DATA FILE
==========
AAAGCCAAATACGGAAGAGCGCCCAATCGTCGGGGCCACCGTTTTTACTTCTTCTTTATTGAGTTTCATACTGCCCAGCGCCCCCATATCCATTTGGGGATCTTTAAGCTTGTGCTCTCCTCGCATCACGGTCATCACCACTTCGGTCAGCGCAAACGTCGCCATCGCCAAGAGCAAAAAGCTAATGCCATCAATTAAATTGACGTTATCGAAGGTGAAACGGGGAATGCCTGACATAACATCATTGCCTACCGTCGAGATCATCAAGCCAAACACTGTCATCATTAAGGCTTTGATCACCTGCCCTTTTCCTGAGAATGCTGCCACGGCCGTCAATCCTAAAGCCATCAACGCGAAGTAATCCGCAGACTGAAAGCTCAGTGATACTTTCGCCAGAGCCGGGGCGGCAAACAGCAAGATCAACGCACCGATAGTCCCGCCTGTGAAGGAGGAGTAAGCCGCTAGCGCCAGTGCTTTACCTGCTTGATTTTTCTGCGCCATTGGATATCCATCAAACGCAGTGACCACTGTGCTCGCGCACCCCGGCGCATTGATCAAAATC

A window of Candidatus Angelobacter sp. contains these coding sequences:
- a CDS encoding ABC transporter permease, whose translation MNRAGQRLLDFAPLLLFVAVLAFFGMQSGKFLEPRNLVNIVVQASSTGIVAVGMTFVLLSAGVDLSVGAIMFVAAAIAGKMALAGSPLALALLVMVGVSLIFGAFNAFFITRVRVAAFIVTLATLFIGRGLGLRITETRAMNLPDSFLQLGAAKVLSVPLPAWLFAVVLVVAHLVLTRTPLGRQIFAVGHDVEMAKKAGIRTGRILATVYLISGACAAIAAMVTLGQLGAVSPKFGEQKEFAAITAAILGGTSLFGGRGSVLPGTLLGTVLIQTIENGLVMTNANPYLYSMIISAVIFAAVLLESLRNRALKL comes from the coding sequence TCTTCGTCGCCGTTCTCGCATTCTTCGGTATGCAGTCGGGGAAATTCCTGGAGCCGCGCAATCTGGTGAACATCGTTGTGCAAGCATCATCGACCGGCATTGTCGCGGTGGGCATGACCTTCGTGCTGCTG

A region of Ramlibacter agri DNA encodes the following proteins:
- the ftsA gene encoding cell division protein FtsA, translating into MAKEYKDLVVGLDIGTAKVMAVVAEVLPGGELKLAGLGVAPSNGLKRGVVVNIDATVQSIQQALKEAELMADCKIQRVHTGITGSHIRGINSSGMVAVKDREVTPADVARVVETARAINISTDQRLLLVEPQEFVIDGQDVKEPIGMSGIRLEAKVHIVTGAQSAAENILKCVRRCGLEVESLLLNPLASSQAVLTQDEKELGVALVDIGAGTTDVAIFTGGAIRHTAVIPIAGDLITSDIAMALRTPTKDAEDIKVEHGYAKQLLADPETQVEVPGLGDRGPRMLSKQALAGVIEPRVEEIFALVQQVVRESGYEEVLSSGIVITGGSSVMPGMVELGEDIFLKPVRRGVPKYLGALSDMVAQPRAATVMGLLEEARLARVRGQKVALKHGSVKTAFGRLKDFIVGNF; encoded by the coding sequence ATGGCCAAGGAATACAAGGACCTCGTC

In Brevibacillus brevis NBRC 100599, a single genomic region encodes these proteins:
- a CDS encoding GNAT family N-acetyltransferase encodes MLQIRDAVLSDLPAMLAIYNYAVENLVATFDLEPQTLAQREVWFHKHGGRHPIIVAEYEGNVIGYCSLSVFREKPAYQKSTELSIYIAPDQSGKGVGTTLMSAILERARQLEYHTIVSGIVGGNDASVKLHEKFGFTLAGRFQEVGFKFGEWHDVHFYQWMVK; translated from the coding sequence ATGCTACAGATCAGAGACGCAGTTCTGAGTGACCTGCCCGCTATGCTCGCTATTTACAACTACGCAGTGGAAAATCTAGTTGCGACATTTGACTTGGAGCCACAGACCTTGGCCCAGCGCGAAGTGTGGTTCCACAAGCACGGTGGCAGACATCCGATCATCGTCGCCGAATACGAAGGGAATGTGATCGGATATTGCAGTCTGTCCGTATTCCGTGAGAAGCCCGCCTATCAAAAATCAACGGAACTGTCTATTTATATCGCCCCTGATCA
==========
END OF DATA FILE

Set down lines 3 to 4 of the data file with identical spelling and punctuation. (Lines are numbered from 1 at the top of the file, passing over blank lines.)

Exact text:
- a CDS encoding ABC transporter permease, whose translation MNRAGQRLLDFAPLLLFVAVLAFFGMQSGKFLEPRNLVNIVVQASSTGIVAVGMTFVLLSAGVDLSVGAIMFVAAAIAGKMALAGSPLALALLVMVGVSLIFGAFNAFFITRVRVAAFIVTLATLFIGRGLGLRITETRAMNLPDSFLQLGAAKVLSVPLPAWLFAVVLVVAHLVLTRTPLGRQIFAVGHDVEMAKKAGIRTGRILATVYLISGACAAIAAMVTLGQLGAVSPKFGEQKEFAAITAAILGGTSLFGGRGSVLPGTLLGTVLIQTIENGLVMTNANPYLYSMIISAVIFAAVLLESLRNRALKL comes from the coding sequence TCTTCGTCGCCGTTCTCGCATTCTTCGGTATGCAGTCGGGGAAATTCCTGGAGCCGCGCAATCTGGTGAACATCGTTGTGCAAGCATCATCGACCGGCATTGTCGCGGTGGGCATGACCTTCGTGCTGCTG

A region of Ramlibacter agri DNA encodes the following proteins: